Hurricane Zeta brought strong winds and heavy rains to Mexico's Caribbean coast before weakening to a tropical storm Tuesday and heading towards the United States.

There were no reports of deaths or significant damage after Zeta made landfall near the resort town of Tulum late Monday, the second hurricane to hit the Yucatan Peninsula this month.

Zeta had strengthened in the Caribbean from a tropical storm into a Category 1 hurricane -- the weakest on a scale of five -- but it lost strength as it moved over land and headed towards the Gulf of Mexico.

At 1200 GMT, the storm was located near the northern coast of the Yucatan Peninsula, packing maximum sustained winds of around 70 miles (110 kilometers) per hour, the US National Hurricane Center (NHC) said.

Hurricane Zeta / © AFP

Quintana Roo state, home to the beach resorts of Tulum and Cancun, appeared to have escaped serious damage or casualties, governor Carlos Joaquin said.

Airports were operating and hospitals were unaffected, he said.

"Work is being done to restore public services that were lost in some cities and neighborhoods," Joaquin added.

Authorities had warned residents and tourists to stay indoors and opened shelters for people who felt unsafe at home.

People had stocked up on groceries as well as wood and tape to cover their windows, while motorists lined up to buy gasoline.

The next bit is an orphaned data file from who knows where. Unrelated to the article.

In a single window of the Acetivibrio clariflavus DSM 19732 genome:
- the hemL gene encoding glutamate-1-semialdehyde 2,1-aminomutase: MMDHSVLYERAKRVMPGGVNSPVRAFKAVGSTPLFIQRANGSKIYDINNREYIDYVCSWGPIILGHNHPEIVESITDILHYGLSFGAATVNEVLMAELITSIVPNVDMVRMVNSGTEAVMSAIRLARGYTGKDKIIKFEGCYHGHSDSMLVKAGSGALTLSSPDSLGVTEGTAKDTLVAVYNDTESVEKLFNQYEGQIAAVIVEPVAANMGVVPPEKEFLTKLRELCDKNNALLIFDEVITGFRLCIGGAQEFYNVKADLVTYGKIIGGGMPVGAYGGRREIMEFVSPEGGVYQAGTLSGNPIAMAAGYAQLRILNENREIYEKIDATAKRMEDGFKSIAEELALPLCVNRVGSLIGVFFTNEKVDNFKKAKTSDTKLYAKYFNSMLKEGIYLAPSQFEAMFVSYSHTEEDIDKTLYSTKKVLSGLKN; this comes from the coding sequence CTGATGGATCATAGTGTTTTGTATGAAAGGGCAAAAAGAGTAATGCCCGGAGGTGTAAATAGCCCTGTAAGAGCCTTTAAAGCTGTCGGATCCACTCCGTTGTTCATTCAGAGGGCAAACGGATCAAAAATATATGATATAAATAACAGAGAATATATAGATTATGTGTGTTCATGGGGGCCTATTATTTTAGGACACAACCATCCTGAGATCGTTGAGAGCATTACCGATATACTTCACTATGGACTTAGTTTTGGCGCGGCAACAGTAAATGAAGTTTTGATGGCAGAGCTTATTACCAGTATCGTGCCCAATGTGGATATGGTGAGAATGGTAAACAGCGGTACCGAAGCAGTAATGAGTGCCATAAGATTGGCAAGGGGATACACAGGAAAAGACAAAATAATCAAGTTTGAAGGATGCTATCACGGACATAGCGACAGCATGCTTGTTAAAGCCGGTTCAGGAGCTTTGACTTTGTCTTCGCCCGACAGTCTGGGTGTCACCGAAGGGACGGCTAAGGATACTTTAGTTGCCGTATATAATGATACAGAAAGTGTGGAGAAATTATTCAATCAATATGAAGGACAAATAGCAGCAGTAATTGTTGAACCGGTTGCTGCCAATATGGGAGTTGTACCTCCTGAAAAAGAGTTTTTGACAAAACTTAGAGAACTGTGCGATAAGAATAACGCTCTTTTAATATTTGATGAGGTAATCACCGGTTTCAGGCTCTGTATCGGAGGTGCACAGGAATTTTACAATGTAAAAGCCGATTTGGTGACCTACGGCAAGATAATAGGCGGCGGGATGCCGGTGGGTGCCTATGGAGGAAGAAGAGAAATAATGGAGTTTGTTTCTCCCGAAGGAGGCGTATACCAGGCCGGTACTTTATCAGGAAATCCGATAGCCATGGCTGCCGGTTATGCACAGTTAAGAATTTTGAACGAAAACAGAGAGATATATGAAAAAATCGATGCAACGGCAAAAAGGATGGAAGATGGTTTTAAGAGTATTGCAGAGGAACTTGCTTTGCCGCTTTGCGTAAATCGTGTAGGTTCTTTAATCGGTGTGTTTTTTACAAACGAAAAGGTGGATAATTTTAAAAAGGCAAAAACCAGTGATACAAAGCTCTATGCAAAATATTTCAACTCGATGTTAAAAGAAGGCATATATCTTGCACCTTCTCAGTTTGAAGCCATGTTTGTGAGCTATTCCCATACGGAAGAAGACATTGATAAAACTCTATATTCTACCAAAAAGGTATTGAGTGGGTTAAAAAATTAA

"It's better to be prepared because with Wilma (a Category 5 hurricane that hit in 2005) we suffered a lot with no water, electricity or anything to eat," said Cancun resident Lucia Castro.

The storm is expected to make landfall in the United States by Wednesday night, the Miami-based NHC said.

"Zeta is forecast to be at or near hurricane strength when it approaches the northern Gulf Coast," it added.

On October 7, Hurricane Delta hit the Yucatan Peninsula as a Category 2 storm, toppling trees and ripping down power lines, but without causing any deaths.

Thousands of tourists were forced to spend the night in emergency shelters along the Riviera Maya coastline.

Zeta is the 28th storm of an unusually active Atlantic hurricane season.

In September, meteorologists were forced to use the Greek alphabet to name Atlantic storms for only the second time ever, after the 2020 hurricane season blew through their usual list, ending on Tropical Storm Wilfred.

Scientists say there will likely be an increase in powerful storms as the ocean surface warms due to climate change.